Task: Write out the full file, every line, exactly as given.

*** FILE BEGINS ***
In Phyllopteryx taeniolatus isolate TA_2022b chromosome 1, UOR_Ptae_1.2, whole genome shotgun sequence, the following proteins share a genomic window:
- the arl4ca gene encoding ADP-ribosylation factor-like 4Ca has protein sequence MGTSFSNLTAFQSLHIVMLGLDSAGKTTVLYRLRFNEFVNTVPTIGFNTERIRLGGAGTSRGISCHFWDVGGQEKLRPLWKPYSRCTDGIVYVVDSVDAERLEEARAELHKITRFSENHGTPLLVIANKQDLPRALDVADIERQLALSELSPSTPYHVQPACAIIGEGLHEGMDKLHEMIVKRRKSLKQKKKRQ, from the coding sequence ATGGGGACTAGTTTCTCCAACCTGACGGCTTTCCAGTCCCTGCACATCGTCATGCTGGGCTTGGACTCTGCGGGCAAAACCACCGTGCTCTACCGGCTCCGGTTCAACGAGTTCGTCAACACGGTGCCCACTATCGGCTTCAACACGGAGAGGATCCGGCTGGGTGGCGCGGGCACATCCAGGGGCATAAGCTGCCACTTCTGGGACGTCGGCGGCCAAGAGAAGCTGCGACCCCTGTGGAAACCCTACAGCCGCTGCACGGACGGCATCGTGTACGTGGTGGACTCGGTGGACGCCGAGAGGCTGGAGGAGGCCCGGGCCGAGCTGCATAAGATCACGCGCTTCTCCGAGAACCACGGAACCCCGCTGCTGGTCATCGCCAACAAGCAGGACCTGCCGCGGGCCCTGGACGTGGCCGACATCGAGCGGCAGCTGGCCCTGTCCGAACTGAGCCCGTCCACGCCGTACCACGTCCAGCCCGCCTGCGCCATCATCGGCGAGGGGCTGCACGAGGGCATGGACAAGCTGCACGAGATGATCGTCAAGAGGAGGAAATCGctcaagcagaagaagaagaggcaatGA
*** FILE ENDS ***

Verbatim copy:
In Phyllopteryx taeniolatus isolate TA_2022b chromosome 1, UOR_Ptae_1.2, whole genome shotgun sequence, the following proteins share a genomic window:
- the arl4ca gene encoding ADP-ribosylation factor-like 4Ca has protein sequence MGTSFSNLTAFQSLHIVMLGLDSAGKTTVLYRLRFNEFVNTVPTIGFNTERIRLGGAGTSRGISCHFWDVGGQEKLRPLWKPYSRCTDGIVYVVDSVDAERLEEARAELHKITRFSENHGTPLLVIANKQDLPRALDVADIERQLALSELSPSTPYHVQPACAIIGEGLHEGMDKLHEMIVKRRKSLKQKKKRQ, from the coding sequence ATGGGGACTAGTTTCTCCAACCTGACGGCTTTCCAGTCCCTGCACATCGTCATGCTGGGCTTGGACTCTGCGGGCAAAACCACCGTGCTCTACCGGCTCCGGTTCAACGAGTTCGTCAACACGGTGCCCACTATCGGCTTCAACACGGAGAGGATCCGGCTGGGTGGCGCGGGCACATCCAGGGGCATAAGCTGCCACTTCTGGGACGTCGGCGGCCAAGAGAAGCTGCGACCCCTGTGGAAACCCTACAGCCGCTGCACGGACGGCATCGTGTACGTGGTGGACTCGGTGGACGCCGAGAGGCTGGAGGAGGCCCGGGCCGAGCTGCATAAGATCACGCGCTTCTCCGAGAACCACGGAACCCCGCTGCTGGTCATCGCCAACAAGCAGGACCTGCCGCGGGCCCTGGACGTGGCCGACATCGAGCGGCAGCTGGCCCTGTCCGAACTGAGCCCGTCCACGCCGTACCACGTCCAGCCCGCCTGCGCCATCATCGGCGAGGGGCTGCACGAGGGCATGGACAAGCTGCACGAGATGATCGTCAAGAGGAGGAAATCGctcaagcagaagaagaagaggcaatGA